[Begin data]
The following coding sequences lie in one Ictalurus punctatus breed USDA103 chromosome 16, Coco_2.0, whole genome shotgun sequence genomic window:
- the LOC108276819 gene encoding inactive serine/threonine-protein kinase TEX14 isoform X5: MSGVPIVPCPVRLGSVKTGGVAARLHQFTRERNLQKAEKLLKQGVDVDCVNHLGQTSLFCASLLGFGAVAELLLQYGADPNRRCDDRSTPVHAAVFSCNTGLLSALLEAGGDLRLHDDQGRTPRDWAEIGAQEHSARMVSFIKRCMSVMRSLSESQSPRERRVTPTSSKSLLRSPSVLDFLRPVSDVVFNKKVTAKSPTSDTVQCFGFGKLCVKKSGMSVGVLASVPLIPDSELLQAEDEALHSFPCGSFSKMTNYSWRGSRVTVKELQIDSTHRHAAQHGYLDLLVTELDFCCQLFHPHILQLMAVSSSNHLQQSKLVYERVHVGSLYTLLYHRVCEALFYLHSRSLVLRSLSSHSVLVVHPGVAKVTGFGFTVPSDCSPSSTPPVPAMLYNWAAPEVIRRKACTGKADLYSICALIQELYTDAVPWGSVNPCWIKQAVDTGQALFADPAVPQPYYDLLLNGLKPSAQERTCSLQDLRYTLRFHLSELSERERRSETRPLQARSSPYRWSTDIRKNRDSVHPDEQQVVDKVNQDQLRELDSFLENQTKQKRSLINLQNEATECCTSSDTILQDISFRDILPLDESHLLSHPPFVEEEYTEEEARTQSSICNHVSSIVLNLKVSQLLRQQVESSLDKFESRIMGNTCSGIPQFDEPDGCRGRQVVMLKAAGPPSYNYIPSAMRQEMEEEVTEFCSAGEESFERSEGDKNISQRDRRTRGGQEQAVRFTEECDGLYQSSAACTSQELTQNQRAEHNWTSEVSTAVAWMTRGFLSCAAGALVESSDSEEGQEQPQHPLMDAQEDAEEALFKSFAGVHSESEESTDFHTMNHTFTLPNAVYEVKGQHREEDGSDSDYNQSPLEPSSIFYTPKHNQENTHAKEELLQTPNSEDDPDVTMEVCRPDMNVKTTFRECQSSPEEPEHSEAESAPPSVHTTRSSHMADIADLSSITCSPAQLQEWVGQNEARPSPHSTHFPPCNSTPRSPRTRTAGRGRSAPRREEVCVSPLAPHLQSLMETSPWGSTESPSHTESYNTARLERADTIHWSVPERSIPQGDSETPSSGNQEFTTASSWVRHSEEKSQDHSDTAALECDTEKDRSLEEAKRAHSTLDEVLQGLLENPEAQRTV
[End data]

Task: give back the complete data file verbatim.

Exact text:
The following coding sequences lie in one Ictalurus punctatus breed USDA103 chromosome 16, Coco_2.0, whole genome shotgun sequence genomic window:
- the LOC108276819 gene encoding inactive serine/threonine-protein kinase TEX14 isoform X5: MSGVPIVPCPVRLGSVKTGGVAARLHQFTRERNLQKAEKLLKQGVDVDCVNHLGQTSLFCASLLGFGAVAELLLQYGADPNRRCDDRSTPVHAAVFSCNTGLLSALLEAGGDLRLHDDQGRTPRDWAEIGAQEHSARMVSFIKRCMSVMRSLSESQSPRERRVTPTSSKSLLRSPSVLDFLRPVSDVVFNKKVTAKSPTSDTVQCFGFGKLCVKKSGMSVGVLASVPLIPDSELLQAEDEALHSFPCGSFSKMTNYSWRGSRVTVKELQIDSTHRHAAQHGYLDLLVTELDFCCQLFHPHILQLMAVSSSNHLQQSKLVYERVHVGSLYTLLYHRVCEALFYLHSRSLVLRSLSSHSVLVVHPGVAKVTGFGFTVPSDCSPSSTPPVPAMLYNWAAPEVIRRKACTGKADLYSICALIQELYTDAVPWGSVNPCWIKQAVDTGQALFADPAVPQPYYDLLLNGLKPSAQERTCSLQDLRYTLRFHLSELSERERRSETRPLQARSSPYRWSTDIRKNRDSVHPDEQQVVDKVNQDQLRELDSFLENQTKQKRSLINLQNEATECCTSSDTILQDISFRDILPLDESHLLSHPPFVEEEYTEEEARTQSSICNHVSSIVLNLKVSQLLRQQVESSLDKFESRIMGNTCSGIPQFDEPDGCRGRQVVMLKAAGPPSYNYIPSAMRQEMEEEVTEFCSAGEESFERSEGDKNISQRDRRTRGGQEQAVRFTEECDGLYQSSAACTSQELTQNQRAEHNWTSEVSTAVAWMTRGFLSCAAGALVESSDSEEGQEQPQHPLMDAQEDAEEALFKSFAGVHSESEESTDFHTMNHTFTLPNAVYEVKGQHREEDGSDSDYNQSPLEPSSIFYTPKHNQENTHAKEELLQTPNSEDDPDVTMEVCRPDMNVKTTFRECQSSPEEPEHSEAESAPPSVHTTRSSHMADIADLSSITCSPAQLQEWVGQNEARPSPHSTHFPPCNSTPRSPRTRTAGRGRSAPRREEVCVSPLAPHLQSLMETSPWGSTESPSHTESYNTARLERADTIHWSVPERSIPQGDSETPSSGNQEFTTASSWVRHSEEKSQDHSDTAALECDTEKDRSLEEAKRAHSTLDEVLQGLLENPEAQRTV